From Inequality to Creativity: Funding Human Rights Organizations in the Global South
José Espinosa February 17, 2014
A couple months ago, the Foundation Center and the International Human Rights Funders Group published a research report on the funding of the global human rights movement. The results were expected and provocative. They were expected because they confirm a long held suspicion: funding in the movement is unequal. Most funds not only come from but also stay in the Global North. These results were provocative because they force the Global South to ask itself old questions and find new answers looking forward.
First let’s review the diagnosis and then let´s move on to the questions and answers it raises.
Funding mainly comes from the United States and Western Europe (the biggest funders are the Ford Foundation and the Open Society Foundation who in 2010 donated 159.5 and 140 million dollars respectively, followed on the list by Atlantic Philanthropies who donated “only” 48.2 million dollars).
The Global North is not only the biggest funder it is also the region that receives the most funds. In 2010, sixty-nine percent of the funding (about 830 million dollars) was given to organizations in the United States. Of this money, about twenty percent (approximately 166 million dollars) was given to organizations in the United States who distribute the funds to other countries or to global causes. The rest, about 54 percent of the total funding of the movement stayed in the United States. Both in terms of where the funds originate and where they are spent, the current state of affairs favors the Global North.
This inequality would not be so troubling if there wasn’t a shortage of funds. The situation in Latin America is telling. According to the Inter-American Development Bank (IDB), about 50 percent of the funding for civil society organizations in Latin America comes from foreign government aid and development agencies. Yet this funding is shrinking fast: between 2005 to 2008 funding rose an average of 37 percent, but from 2008 to 2011 it only rose three percent and inflation in Latin American averaged 6.1 percent. In sum, not only did the funding stop growing, it actually shrunk.
What then, are the challenges for the organizations of the Global South?
To answer this question, one must take a more comprehensive look at the human rights movement, as Dejusticia’s César Rodríguez-Garavito recently argued. This type of examination must be sensitive to the diversity of actors, causes and strategies within the movement. To adequately respond to this unequal funding landscape and the increasing shortage of funds one should seriously consider this diversity. It requires more work in networks, more collaboration, to articulate and exploit this diversity and give the Global South greater representation in the global movement.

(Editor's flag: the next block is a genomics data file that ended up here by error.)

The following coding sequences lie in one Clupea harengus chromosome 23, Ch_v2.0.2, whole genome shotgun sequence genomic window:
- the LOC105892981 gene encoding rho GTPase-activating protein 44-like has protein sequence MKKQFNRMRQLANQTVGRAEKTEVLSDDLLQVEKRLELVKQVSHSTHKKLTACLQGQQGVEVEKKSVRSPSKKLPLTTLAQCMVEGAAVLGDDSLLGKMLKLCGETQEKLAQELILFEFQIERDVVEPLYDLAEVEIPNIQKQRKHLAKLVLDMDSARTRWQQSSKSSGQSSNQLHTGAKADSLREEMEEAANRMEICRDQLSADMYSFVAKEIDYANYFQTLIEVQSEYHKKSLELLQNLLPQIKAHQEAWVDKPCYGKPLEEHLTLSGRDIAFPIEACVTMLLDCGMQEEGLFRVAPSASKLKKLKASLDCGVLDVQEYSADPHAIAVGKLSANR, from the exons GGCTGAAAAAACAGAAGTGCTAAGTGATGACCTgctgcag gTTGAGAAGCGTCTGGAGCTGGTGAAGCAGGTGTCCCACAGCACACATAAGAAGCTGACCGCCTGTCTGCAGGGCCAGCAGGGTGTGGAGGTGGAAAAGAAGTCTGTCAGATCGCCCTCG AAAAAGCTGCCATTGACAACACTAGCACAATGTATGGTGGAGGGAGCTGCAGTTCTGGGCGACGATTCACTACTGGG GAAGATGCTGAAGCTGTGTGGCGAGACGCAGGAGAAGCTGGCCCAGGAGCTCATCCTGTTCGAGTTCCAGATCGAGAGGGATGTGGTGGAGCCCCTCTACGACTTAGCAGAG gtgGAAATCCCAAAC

Specifically, one must answer three questions or challenges. Here I provide some general thoughts that don’t necessarily fully answer these questions, but they can serve as starting point.
The first question is how to redirect existing funds. How can we get more of the existing funds to the Global South?
It is important for funders to seriously consider the inequality between the North and the South. Funders should make sure to finance a diverse set of organizations in the Global South, and especially, to support South-South and North-South international collaborations. This does not mean that all funding should be directed to the South, it means that, at the very least, the current tendencies should be reversed and that the South, which has greater needs, should receive the largest share of the funds. The recent Ford Foundation initiative to fund seven Global South organizations so they can become global organizations is a good starting point (in full disclosure, Dejusticia receives funds from this initiative).
While it is true that some Global South countries today have stronger economies that in the past, this does not mean that the human rights challenges in these places have diminished. Economic growth is not without its risks (as the example of mining illustrates). Many of these countries still have historic debts to pay and their government institutions are not necessarily democratic or transparent enough to finance and guarantee civil society participation.
The second question is how to generate new sources of funding?
It is important to create and encourage a philanthropic culture in the Global South. Yes, this has its risks. Philanthropists have their own interests and this can affect the independence and efficacy of their grantees. However, we should be creative in searching for alternative sources of funding so it does not affect independence. For example, fundraising efforts amongst various organizations, diversifying and multiplying funders, and strengthening a political base as a shield against financial pressures. This takes me to the next point.
How do we create new types of organizations that make the Global South movement more attractive to donors and also more efficient and independent in their work?
We need to be more creative to stay in the funding market. We need to think of new types of organizations (new work models, new strategies, new causes) that can adapt to the current and future demands for human rights protection. For example, we should create more interdisciplinary organizations, in which lawyers and social scientists converse with engineers, economists and biologists, etc. Unfortunately, the movement has more organizations that money and new ideas. We must innovate, we must incubate and support new ideas, new types of organizations.
Answering these questions is not easy, but these are some ideas to spark a broader discussion. This is an invitation. An invitation to respond to a difficult landscape of inequality and shortage with creativity, with new ideas, not just to get more funding but also to be more efficient and independent.